This article was published in Australian Dictionary of Biography, Volume 3, (MUP), 1969
Sir James Willson Agnew (1815-1901), medical practitioner and politician, was born on 2 October 1815 at Ballyclare, County Antrim, Ireland, son of James William Agnew, physician, and his wife Ellen, née Stewart. After studying medicine at London (M.R.C.S., 1838), Paris and Glasgow (M.D., 1839), he emigrated to Sydney where he practised for a few months; he then decided to take up land in the Port Phillip District but in Melbourne had second thoughts when he received a letter offering him appointment as private secretary to Sir John Franklin, lieutenant-governor of Van Diemen's Land. By the time he arrived in Hobart Town the position had been filled, so he applied for professional employment. His first appointment was in 1841 as assistant surgeon to the agricultural establishment; later that year he became assistant surgeon to the Saltwater River probation station on Tasman Peninsula. When Norfolk Island was taken over from New South Wales by the Tasmanian government as a probation station, he was selected in May 1844 by the comptroller-general of convicts to accompany the Lady Franklin to the island with prisoners from Tasmania. In 1845 he became assistant surgeon, and later colonial surgeon, in Hobart with the right of private practice; this appointment ended during the retrenchment of 1853 caused by the cessation of convict transportation. On 27 April 1846 he had married Louisa Mary, daughter of Major Fraser of the 78th Regiment. Of their six children, only two sons and a daughter survived childhood.
Agnew was an early member of the Tasmanian Society (later Royal Society), and in 1841 his first paper, 'Notes on the teeth and poison apparatus of the snakes of Tasman's peninsula', was published in the second volume of the Tasmanian Journal of Natural Science. In 1851 he was elected to the council of the Royal Society, and was its honorary secretary in 1861-81 and 1884-94. He became the first chairman of the board of management of the Tasmanian Museum and Art Gallery, and an early chairman of the trustees of the Hobart Public Library; he retained both offices until 1901. His ethnological pamphlet, Last of the Tasmanians, was published in Sydney in 1888.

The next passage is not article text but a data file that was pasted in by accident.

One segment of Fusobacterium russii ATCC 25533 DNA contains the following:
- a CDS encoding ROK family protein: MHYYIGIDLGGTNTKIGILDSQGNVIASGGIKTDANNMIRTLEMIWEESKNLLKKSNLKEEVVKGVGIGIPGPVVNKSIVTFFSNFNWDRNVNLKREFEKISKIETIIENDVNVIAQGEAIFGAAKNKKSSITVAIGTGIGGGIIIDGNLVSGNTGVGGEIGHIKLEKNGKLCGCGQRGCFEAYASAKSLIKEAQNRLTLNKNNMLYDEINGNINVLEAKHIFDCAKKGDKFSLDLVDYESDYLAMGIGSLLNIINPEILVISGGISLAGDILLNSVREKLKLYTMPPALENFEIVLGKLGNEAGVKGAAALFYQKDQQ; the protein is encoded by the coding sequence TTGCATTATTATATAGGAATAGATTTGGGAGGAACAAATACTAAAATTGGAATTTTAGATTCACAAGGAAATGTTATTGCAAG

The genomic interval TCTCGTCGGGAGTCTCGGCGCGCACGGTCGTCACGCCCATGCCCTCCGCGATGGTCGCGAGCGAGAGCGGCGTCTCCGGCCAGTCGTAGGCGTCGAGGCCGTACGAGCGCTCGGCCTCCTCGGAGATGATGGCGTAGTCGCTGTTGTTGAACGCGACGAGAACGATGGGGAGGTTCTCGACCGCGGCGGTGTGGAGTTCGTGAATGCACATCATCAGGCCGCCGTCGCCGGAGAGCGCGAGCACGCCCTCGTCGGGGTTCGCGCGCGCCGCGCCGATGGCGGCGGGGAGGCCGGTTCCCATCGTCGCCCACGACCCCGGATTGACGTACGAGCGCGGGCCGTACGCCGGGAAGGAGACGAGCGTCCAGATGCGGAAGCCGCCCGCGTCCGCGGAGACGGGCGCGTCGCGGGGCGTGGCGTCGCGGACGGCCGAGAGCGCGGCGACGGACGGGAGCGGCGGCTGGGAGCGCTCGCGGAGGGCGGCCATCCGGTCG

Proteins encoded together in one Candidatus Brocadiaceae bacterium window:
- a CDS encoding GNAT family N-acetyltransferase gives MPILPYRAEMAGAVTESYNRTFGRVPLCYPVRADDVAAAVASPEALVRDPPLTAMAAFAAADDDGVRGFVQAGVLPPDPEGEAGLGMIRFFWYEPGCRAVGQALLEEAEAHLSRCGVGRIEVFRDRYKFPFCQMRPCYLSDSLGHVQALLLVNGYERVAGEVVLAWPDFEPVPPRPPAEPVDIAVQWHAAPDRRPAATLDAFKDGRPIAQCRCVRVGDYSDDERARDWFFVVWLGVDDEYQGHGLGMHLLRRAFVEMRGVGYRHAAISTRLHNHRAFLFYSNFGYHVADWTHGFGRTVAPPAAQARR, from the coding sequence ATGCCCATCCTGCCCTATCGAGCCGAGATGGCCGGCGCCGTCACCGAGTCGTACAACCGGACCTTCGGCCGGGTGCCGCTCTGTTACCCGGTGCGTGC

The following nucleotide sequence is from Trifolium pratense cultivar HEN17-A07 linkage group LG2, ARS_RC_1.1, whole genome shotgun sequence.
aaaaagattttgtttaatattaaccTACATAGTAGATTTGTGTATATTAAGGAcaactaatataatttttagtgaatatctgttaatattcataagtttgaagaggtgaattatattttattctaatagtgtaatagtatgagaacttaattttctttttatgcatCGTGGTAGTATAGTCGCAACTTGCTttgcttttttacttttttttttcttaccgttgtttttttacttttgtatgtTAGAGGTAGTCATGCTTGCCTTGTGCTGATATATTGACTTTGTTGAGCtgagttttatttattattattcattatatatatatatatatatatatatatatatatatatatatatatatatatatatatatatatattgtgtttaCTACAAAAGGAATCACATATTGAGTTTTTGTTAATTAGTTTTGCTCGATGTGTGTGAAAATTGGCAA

Agnew continued his medical practice until 1877 when he retired on election to the Legislative Council. In that year he also became a member, without portfolio, in the ministry of (Sir) Philip Fysh; in 1878 he joined the ministry of William Giblin without portfolio. In 1881 he resigned from the Legislative Council and went to England. His first wife had died on 10 March 1868, and on 19 November 1878 he married Blanche, née Legge, widow of Rev. Samuel Parsons. On his return from abroad he was again elected to the Legislative Council in 1884; in 1886-87 he was premier. When his government was defeated he resigned from the Legislative Council and took no further part in politics, but became a member of the Council of Higher Education and in 1890 of the Council of the University of Tasmania.
In social life he was a good clubman, and as president of the Tasmanian Racing Club took an active interest in horse-racing. He was also an angler and made a large donation for the purpose of bringing salmon ova from Ireland for Tasmanian lakes and rivers. He was appointed K.C.M.G. in 1895. In 1901 his health was obviously failing and he was deeply shocked by news that his only surviving son, Charles Stewart (b.1859), was drowned in his bath in the Coogee between Tasmania and Victoria, leaving a widow, five sons and a daughter. Agnew died at his home in Hobart on 8 November.
A portrait of Agnew, 'father of the club', by Tennyson Cole and presented by Alfred Dobson, is at the Tasmanian Club, Hobart. The artist's memoirs claim that Agnew refused to sit for the portrait until told that he was preventing the artist from earning a fee.
F. C. Green, 'Agnew, Sir James Willson (1815–1901)', Australian Dictionary of Biography, National Centre of Biography, Australian National University, http://adb.anu.edu.au/biography/agnew-sir-james-willson-2871/text4097, accessed 10 December 2013.
This article was first published in hardcopy in Australian Dictionary of Biography, Volume 3, (MUP), 1969